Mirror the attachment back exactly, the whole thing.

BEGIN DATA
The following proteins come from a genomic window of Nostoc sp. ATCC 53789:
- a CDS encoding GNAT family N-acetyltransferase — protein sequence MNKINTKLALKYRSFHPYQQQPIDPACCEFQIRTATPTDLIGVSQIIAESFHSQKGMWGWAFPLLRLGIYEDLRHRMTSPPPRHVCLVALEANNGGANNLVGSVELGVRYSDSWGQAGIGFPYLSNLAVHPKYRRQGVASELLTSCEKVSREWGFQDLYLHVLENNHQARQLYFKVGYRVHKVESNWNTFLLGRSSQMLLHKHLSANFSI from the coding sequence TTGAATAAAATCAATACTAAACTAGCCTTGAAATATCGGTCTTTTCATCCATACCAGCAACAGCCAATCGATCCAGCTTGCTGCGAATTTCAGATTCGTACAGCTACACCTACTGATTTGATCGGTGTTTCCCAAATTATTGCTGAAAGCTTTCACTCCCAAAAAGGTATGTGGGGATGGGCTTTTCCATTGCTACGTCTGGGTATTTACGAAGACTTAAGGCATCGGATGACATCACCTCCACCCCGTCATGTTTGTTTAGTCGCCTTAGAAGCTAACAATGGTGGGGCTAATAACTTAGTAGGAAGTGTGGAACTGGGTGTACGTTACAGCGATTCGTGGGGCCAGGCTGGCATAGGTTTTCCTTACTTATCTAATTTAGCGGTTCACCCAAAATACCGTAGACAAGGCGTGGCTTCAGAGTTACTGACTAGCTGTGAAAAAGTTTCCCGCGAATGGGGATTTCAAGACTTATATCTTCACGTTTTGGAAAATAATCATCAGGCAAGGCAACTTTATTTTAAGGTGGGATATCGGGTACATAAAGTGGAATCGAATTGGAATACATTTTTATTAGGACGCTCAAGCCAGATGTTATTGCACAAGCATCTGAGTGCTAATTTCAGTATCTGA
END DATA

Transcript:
The following proteins come from a genomic window of Nostoc sp. ATCC 53789:
- a CDS encoding GNAT family N-acetyltransferase — protein sequence MNKINTKLALKYRSFHPYQQQPIDPACCEFQIRTATPTDLIGVSQIIAESFHSQKGMWGWAFPLLRLGIYEDLRHRMTSPPPRHVCLVALEANNGGANNLVGSVELGVRYSDSWGQAGIGFPYLSNLAVHPKYRRQGVASELLTSCEKVSREWGFQDLYLHVLENNHQARQLYFKVGYRVHKVESNWNTFLLGRSSQMLLHKHLSANFSI from the coding sequence TTGAATAAAATCAATACTAAACTAGCCTTGAAATATCGGTCTTTTCATCCATACCAGCAACAGCCAATCGATCCAGCTTGCTGCGAATTTCAGATTCGTACAGCTACACCTACTGATTTGATCGGTGTTTCCCAAATTATTGCTGAAAGCTTTCACTCCCAAAAAGGTATGTGGGGATGGGCTTTTCCATTGCTACGTCTGGGTATTTACGAAGACTTAAGGCATCGGATGACATCACCTCCACCCCGTCATGTTTGTTTAGTCGCCTTAGAAGCTAACAATGGTGGGGCTAATAACTTAGTAGGAAGTGTGGAACTGGGTGTACGTTACAGCGATTCGTGGGGCCAGGCTGGCATAGGTTTTCCTTACTTATCTAATTTAGCGGTTCACCCAAAATACCGTAGACAAGGCGTGGCTTCAGAGTTACTGACTAGCTGTGAAAAAGTTTCCCGCGAATGGGGATTTCAAGACTTATATCTTCACGTTTTGGAAAATAATCATCAGGCAAGGCAACTTTATTTTAAGGTGGGATATCGGGTACATAAAGTGGAATCGAATTGGAATACATTTTTATTAGGACGCTCAAGCCAGATGTTATTGCACAAGCATCTGAGTGCTAATTTCAGTATCTGA